This article was published in Australian Dictionary of Biography, Volume 14, (MUP), 1996
Richard Valentine Keane (1881-1946), politician and trade union official, was born on 14 February 1881 at Beechworth, Victoria, fourth child of Irish-born parents Timothy Keane, police constable, and his wife Hanorah, née O'Sullivan. After his father was transferred to Melbourne, Dick was educated at Christian Brothers' College, St Kilda. In November 1897 he was employed as a clerk in the accountant's branch of the Victorian Railways. At St James's Catholic Church, Elsternwick, on 9 June 1909 he married Ruby Thorne (d.1923), a milliner; they were to have a son and two daughters. From 1918 Keane held office in the Victorian Railways Union which federated with similar bodies in other States to form (1920) the Australian Railways Union. He was its general (national) secretary in 1925-29.
In the 1920s the A.R.U. was the largest union in Victoria with about 20,000 members. During times of crisis for the railways, the union criticized E. J. Hogan's minority Labor governments (1927-28 and 1929-32) for failing to protect the workers. As national secretary, Keane largely isolated himself from this hostile relationship and concentrated on gaining Federal awards for his union. He was a vice-president (1928) and president (1930 and 1937-38) of the Victorian central executive of the Australian Labor Party. In 1925 he had unsuccessfully stood for the Senate, and for the province of Melbourne South in the Legislative Council. Having lobbied against Prime Minister S. M. (Viscount) Bruce's attempt to dismantle the Federal industrial arbitration system in 1929, in October that year Keane won the seat of Bendigo in the House of Representatives.
He was not prominent in the hectic life of the Scullin government, but—while the prime minister was in Britain in 1930—helped to secure the passage of the Gold Bounty Act. Keane had no chance of surviving the massive swing against Labor in December 1931, and obtained only 41 per cent of the vote. He resumed his involvement with the A.R.U. and was among those re-elected to the A.L.P.'s Victorian executive to ensure that Hogan's government refused to extend the deflationary Premiers' Plan in 1932. Keane again contested Bendigo in 1934 and was defeated, though this time he gained 48 per cent of the vote. Elected to the Senate in 1937, he was deputy-leader of the Opposition (1938-41) and, from 1943, leader of the government in the Senate. On 29 April 1940 at St Mary's Cathedral, Sydney, he had married Millicent Dunn, a 37-year-old typist.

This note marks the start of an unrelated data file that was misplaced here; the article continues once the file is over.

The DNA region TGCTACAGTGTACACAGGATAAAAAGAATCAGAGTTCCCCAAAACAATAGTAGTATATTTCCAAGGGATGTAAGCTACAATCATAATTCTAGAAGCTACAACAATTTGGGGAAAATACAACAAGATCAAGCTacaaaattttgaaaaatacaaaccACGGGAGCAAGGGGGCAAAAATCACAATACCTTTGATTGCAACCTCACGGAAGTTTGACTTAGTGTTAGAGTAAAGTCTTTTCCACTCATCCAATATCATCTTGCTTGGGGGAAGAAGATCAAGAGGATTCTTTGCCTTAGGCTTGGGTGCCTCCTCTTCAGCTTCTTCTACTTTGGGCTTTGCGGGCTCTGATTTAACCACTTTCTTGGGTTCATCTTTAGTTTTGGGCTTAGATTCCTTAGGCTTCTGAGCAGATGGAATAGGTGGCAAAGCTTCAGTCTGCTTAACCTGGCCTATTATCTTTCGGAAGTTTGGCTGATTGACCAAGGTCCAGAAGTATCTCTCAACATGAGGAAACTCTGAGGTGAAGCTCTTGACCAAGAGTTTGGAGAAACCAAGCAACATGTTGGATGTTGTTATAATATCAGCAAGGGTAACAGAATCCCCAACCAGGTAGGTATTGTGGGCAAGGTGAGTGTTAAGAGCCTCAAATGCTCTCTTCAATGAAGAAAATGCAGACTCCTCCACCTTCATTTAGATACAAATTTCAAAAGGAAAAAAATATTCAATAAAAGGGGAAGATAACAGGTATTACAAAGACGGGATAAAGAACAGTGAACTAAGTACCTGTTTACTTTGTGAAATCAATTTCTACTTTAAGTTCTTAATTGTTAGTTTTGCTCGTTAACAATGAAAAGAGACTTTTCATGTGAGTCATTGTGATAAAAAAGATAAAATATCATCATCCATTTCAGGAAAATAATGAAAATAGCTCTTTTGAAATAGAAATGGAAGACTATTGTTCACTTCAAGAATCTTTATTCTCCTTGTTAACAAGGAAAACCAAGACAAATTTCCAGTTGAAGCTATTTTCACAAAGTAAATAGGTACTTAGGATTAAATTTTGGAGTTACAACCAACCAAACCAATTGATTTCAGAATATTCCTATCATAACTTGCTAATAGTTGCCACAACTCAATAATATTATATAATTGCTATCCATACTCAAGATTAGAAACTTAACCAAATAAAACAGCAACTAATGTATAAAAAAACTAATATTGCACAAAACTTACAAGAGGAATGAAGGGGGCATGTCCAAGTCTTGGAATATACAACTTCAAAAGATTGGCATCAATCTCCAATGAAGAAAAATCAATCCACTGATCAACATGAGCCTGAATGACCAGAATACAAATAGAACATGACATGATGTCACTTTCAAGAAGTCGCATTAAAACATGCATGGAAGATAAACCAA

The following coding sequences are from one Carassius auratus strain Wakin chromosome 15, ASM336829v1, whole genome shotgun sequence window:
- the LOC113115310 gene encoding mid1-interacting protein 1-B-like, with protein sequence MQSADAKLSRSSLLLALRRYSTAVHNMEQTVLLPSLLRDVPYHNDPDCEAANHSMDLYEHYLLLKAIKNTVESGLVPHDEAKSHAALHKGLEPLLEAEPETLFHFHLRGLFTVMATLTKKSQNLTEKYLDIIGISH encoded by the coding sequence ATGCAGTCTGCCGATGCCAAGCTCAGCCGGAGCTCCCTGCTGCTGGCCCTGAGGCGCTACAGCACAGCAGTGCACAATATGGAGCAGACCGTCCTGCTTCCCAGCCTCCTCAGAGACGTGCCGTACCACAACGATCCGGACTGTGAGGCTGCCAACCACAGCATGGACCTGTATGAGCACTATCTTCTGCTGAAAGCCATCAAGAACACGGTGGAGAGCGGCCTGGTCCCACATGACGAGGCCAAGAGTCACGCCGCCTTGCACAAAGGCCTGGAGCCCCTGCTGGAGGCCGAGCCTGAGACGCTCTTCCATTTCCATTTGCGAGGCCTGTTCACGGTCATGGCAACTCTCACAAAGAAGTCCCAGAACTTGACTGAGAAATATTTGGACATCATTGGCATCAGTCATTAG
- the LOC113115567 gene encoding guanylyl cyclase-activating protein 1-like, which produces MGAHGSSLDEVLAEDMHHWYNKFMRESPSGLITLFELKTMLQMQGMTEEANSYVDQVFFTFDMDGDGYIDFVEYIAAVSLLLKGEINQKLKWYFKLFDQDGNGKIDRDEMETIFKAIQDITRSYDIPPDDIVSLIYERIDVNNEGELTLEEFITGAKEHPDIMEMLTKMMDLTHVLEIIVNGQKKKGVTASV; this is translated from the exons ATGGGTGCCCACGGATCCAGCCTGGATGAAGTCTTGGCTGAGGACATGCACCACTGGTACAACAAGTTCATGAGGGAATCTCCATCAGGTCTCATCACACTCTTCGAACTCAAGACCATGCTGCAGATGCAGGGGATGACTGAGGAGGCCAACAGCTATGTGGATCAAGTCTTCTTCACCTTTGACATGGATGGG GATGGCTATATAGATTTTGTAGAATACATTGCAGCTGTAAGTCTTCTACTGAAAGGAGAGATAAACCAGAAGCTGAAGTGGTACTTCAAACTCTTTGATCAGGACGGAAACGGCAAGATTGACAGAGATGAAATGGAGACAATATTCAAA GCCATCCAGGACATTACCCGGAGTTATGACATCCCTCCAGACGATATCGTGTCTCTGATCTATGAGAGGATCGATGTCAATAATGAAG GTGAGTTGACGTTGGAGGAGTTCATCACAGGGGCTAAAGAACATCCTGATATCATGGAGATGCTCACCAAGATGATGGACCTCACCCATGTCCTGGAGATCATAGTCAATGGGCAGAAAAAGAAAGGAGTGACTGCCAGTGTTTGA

When the Curtin government came to office in October 1941, Keane was appointed minister for trade and customs. His department administered wartime rationing and price controls. Restrictions on the consumption of newsprint involved him in controversy, especially on the eve of the 1943 elections. He had a longstanding antipathy to 'the Murdoch press' and was quoted as saying, and repeating, that Sir Keith Murdoch was 'a damn scoundrel'. In other respects Keane's ministerial career was arduous but not particularly noteworthy. He visited North America in 1944, principally to obtain a commitment from the United States of America to continue to support Australia during 'Stage II' of the Lend-Lease scheme—the period between the expected defeat of Germany and that of Japan. In 1946 he returned to the U.S.A. to terminate the Lend-Lease arrangements.
Keane was six feet (183 cm) tall and weighed some twenty stone (127 kg). He died suddenly on 26 April 1946 in Washington. Accorded a state funeral, he was buried in Brighton cemetery, Melbourne; his wife, their daughter and the children of his first marriage survived him. In November 1946 goods valued at £1230 and shipped from the U.S.A. to his wife, who had been travelling with him, were seized by customs officers in Melbourne. Keane's friend Joseph Goldberg claimed to have bought the articles at his request; Goldberg was fined for importing prohibited goods, but later won an appeal against the conviction.
Apart from the conflict over newsprint rationing, Keane had been a genial figure and generally popular. (Sir) Robert Menzies described him as 'clear headed [and] always fair to an opponent'. Keane was representative of the Labor politicians of his day: he had pursued a successful career by prudently using an important trade union position to secure parliamentary and ultimately ministerial office.
Don Rawson, 'Keane, Richard Valentine (1881–1946)', Australian Dictionary of Biography, National Centre of Biography, Australian National University, http://adb.anu.edu.au/biography/keane-richard-valentine-10663/text18951, published first in hardcopy 1996, accessed online 13 October 2015.
This article was first published in hardcopy in Australian Dictionary of Biography, Volume 14, (MUP), 1996